I was humming the song that Michael Jackson sang, today Man in the Mirror .
“If you want to make the world a better place then look at yourself and make the change.”
I would like to add to that lyric, and have courage, be silly, don’t care about unspoken rules: just do what is right.
Christiana and I went into the Kroger grocery store in Durham on our rounds of errands today. The store has an eclectic mix of people: students from Duke, families living on a serious budget, older folk, black, white, gangsters, Hispanic . . . everyone.
We shopped and then decided to have a coffee at Starbucks located within the store. As we were waiting for our latte’s to be completed, Christiana gasped when she sat down. She reached for a man’s wallet that someone obviously had lost on the chair. On close inspection we saw that it had quite a bit of money in it and an identification of someone from South Carolina. We tried to find a phone number so we could call him but the girl next to us suggested we take it to the manager and announce his name over the loudspeaker just in case he was still in the store. Of course.
I knew he was African American and that his name was Malik. Off I went to the front desk on my mission, but as I was briskly walking toward my goal, a very tall, handsome young man walked by me. He worked at Kroger’s and had a name tag on his shirt. You guessed it: Malik. I followed him around to the other side of the desk and looking carefully again, I spoke.
He looked a bit startled when I asked him if he was “Malik” and did he ever live in South Carolina. He replied, Yes, but looked very confused. I asked him if he had his wallet.
Instinctively he reached around to feel where it should have been and said he didn’t have it. I playfully asked him, “Would you like it back? Yes, he said. He started to walk away.
An African American lady gasped. “What? No thank you? In this day and age, someone returned your wallet WITH all the money in it? You owe her more than a thank you. She deserves a hug! This should NOT be about a race thing.”
He mumbled a quiet thank you.
I looked at this handsome, shy, young man and walked right to him. “I want a hug,” I said.
“It’s been a rough day,” he said. “Well, we both need a hug and we got one.”
By now a small crowd had gathered. Sweet moment.
Happy to Announce that my book is offered on ebook.
If you scroll over to “Buy Bobo’s Daughter” and then scroll down to EBOOK you will be directed to Kindle on Amazon.
There are so many layers of importance to finding out who we are, and that can take a lifetime of discovery. Most of you reading this know your immediate family members, but not all of us are fortunate enough to share that same experience. It’s our right imbedded in our DNA, our blessing of wholeness, identity, a psychological and spiritual necessity. We mourn when we hear of someone who never knew their parents. This was the fuel that motivated me to find my father and I felt qualitatively different after that connection was made.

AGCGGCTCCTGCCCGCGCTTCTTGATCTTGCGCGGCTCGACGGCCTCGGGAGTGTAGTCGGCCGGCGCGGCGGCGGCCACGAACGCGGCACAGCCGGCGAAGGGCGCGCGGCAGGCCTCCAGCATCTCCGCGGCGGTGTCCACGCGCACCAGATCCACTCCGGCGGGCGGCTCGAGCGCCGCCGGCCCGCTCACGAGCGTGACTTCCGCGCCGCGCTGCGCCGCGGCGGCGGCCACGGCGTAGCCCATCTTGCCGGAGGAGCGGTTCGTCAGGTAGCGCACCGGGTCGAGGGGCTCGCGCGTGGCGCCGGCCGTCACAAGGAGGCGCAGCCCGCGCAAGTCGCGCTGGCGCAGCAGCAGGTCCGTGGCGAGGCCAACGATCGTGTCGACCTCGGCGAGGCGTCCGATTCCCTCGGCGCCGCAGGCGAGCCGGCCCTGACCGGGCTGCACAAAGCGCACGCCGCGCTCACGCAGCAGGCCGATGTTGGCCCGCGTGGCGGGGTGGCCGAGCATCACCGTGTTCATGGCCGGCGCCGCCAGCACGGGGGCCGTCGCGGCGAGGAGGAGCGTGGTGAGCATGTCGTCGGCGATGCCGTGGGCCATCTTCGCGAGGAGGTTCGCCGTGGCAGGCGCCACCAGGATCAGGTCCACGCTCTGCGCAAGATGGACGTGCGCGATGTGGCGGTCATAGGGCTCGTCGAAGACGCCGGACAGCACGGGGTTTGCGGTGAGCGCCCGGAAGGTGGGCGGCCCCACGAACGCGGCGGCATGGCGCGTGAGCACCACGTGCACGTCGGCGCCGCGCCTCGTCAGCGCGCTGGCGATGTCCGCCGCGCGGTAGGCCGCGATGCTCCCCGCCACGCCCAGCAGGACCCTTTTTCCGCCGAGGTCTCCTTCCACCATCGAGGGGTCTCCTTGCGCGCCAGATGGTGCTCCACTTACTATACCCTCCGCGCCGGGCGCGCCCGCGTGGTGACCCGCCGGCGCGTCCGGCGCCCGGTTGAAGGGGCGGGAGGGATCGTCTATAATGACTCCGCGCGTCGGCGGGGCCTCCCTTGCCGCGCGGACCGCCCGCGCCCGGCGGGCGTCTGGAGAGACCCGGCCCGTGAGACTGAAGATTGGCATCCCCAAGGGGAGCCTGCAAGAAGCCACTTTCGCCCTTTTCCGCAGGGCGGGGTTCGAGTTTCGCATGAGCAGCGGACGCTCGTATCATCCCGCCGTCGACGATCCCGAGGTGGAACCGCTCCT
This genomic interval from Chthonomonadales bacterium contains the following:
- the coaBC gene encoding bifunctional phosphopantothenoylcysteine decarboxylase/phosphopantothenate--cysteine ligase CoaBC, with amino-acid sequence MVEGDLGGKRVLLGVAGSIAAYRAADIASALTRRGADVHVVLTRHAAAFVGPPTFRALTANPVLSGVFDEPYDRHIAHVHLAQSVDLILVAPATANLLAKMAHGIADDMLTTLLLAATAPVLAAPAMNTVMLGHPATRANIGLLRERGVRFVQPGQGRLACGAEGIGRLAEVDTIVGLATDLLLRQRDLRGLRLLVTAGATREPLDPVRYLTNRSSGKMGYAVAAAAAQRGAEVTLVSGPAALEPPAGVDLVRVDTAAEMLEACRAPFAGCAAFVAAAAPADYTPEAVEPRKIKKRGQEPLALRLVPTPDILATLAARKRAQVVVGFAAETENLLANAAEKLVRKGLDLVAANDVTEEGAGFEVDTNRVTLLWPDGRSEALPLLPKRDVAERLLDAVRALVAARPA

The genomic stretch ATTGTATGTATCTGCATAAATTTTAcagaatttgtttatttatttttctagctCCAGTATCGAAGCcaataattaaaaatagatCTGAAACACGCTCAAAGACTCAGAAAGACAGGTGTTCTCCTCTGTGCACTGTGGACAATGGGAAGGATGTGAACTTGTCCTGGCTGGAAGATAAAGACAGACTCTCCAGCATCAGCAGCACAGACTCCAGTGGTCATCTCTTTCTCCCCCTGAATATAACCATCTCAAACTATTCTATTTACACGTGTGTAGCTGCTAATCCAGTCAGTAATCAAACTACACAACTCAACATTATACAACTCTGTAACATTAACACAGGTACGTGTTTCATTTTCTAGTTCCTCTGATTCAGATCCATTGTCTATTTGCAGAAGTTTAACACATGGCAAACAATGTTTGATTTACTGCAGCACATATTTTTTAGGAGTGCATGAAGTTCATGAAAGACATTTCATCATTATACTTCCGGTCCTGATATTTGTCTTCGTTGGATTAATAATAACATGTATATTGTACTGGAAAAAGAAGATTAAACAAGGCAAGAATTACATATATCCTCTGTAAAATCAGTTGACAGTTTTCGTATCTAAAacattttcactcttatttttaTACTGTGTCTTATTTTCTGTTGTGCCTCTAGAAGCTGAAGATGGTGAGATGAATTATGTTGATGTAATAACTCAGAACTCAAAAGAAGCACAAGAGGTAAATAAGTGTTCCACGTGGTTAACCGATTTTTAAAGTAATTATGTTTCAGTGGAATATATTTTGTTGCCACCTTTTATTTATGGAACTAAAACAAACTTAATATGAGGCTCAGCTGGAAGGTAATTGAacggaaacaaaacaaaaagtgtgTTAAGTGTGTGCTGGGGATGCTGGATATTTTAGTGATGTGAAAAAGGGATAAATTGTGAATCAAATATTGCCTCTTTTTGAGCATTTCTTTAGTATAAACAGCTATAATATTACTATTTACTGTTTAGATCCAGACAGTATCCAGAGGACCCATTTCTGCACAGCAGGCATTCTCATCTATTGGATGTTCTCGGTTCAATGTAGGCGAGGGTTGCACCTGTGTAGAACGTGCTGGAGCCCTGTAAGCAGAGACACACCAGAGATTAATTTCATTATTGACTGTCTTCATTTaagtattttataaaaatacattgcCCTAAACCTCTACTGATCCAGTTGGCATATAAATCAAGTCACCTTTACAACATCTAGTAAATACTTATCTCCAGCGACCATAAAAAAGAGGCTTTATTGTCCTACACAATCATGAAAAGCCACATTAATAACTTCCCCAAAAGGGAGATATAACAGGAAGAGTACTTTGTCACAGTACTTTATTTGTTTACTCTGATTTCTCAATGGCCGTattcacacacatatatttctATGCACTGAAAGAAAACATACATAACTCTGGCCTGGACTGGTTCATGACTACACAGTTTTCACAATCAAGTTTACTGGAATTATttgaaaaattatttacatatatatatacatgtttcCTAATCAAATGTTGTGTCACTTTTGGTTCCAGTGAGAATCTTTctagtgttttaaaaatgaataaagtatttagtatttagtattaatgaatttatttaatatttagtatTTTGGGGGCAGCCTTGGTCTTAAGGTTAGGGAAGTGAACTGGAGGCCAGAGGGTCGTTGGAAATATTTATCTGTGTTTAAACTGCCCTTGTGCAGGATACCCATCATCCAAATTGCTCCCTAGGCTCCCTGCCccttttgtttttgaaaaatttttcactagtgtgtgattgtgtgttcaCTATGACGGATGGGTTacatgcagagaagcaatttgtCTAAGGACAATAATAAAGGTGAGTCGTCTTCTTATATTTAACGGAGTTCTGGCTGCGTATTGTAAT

And then there is another layer: the actions, decisions and ways of being that come from the “invisible” generations of our history. The Bible says we are influenced directly in our actions from seven generations past. Let’s just play with that concept for a minute: What did our seventh generation great-grandparents do in their lives that influenced the sixth generation that influenced the fifth generation and so on and so on? What are the battles we are fighting in our own lives that link to the past? What are the blessings we have in our personality and talent that have a direct genetic link to those who came before us? Knowing who came before us can ignite those secrets of our heart that have laid dormant.
When we hear of our ancestors struggles it can give us courage to face our daily lives. When we hear of success we can gain confidence to know we can really have that strength within to accomplish our dreams. The light bulb clicked on for me when I realized my great-grandmother was an inner city missionary in Los Angeles in the 1930′s. She was called “Mother Mary” and helped the homeless on the “mean streets of L.A.” as she said. The connection was clear: I’ve always wanted to help others and I now find myself working with many families on the “mean streets of Durham, NC.”
And so . . . Give yourself a treat . . . a thrill . . . perhaps a moment of understanding or compassion by searching for the truth. I invite you to join Ancestry.com and begin to discover your silent history. I can’t begin to tell you the thrill of knowing who you are.
Your friend on the journey, Bonnie